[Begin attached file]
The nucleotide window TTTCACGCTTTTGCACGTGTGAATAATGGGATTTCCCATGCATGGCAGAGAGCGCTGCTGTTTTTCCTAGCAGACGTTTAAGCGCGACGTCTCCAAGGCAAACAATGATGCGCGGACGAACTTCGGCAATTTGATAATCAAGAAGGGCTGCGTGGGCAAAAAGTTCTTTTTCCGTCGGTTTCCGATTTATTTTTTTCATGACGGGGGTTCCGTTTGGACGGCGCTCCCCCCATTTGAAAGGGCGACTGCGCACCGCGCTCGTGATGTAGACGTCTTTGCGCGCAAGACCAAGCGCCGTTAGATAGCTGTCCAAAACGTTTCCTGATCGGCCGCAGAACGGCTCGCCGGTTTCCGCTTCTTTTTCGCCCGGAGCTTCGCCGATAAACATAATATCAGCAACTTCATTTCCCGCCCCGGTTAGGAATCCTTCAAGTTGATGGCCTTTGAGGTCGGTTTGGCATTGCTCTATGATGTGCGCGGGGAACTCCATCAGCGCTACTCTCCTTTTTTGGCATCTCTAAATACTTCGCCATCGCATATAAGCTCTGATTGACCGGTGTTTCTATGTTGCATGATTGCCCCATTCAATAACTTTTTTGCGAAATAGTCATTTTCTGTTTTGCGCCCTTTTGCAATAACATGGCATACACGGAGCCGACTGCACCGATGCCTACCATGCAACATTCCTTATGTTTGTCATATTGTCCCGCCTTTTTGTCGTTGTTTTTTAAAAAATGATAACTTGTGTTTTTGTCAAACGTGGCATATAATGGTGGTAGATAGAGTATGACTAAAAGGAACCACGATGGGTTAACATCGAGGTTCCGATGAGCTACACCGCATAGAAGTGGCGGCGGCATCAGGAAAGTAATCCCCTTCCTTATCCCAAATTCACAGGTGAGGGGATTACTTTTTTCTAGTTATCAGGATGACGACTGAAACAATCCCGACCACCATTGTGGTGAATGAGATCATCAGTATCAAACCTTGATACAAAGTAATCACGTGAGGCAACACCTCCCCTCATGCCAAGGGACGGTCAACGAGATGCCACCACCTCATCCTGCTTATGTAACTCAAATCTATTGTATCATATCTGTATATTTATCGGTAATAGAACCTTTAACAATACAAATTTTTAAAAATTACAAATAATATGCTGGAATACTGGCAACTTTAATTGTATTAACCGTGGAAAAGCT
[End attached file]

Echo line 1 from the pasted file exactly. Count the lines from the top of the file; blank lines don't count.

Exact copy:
The nucleotide window TTTCACGCTTTTGCACGTGTGAATAATGGGATTTCCCATGCATGGCAGAGAGCGCTGCTGTTTTTCCTAGCAGACGTTTAAGCGCGACGTCTCCAAGGCAAACAATGATGCGCGGACGAACTTCGGCAATTTGATAATCAAGAAGGGCTGCGTGGGCAAAAAGTTCTTTTTCCGTCGGTTTCCGATTTATTTTTTTCATGACGGGGGTTCCGTTTGGACGGCGCTCCCCCCATTTGAAAGGGCGACTGCGCACCGCGCTCGTGATGTAGACGTCTTTGCGCGCAAGACCAAGCGCCGTTAGATAGCTGTCCAAAACGTTTCCTGATCGGCCGCAGAACGGCTCGCCGGTTTCCGCTTCTTTTTCGCCCGGAGCTTCGCCGATAAACATAATATCAGCAACTTCATTTCCCGCCCCGGTTAGGAATCCTTCAAGTTGATGGCCTTTGAGGTCGGTTTGGCATTGCTCTATGATGTGCGCGGGGAACTCCATCAGCGCTACTCTCCTTTTTTGGCATCTCTAAATACTTCGCCATCGCATATAAGCTCTGATTGACCGGTGTTTCTATGTTGCATGATTGCCCCATTCAATAACTTTTTTGCGAAATAGTCATTTTCTGTTTTGCGCCCTTTTGCAATAACATGGCATACACGGAGCCGACTGCACCGATGCCTACCATGCAACATTCCTTATGTTTGTCATATTGTCCCGCCTTTTTGTCGTTGTTTTTTAAAAAATGATAACTTGTGTTTTTGTCAAACGTGGCATATAATGGTGGTAGATAGAGTATGACTAAAAGGAACCACGATGGGTTAACATCGAGGTTCCGATGAGCTACACCGCATAGAAGTGGCGGCGGCATCAGGAAAGTAATCCCCTTCCTTATCCCAAATTCACAGGTGAGGGGATTACTTTTTTCTAGTTATCAGGATGACGACTGAAACAATCCCGACCACCATTGTGGTGAATGAGATCATCAGTATCAAACCTTGATACAAAGTAATCACGTGAGGCAACACCTCCCCTCATGCCAAGGGACGGTCAACGAGATGCCACCACCTCATCCTGCTTATGTAACTCAAATCTATTGTATCATATCTGTATATTTATCGGTAATAGAACCTTTAACAATACAAATTTTTAAAAATTACAAATAATATGCTGGAATACTGGCAACTTTAATTGTATTAACCGTGGAAAAGCT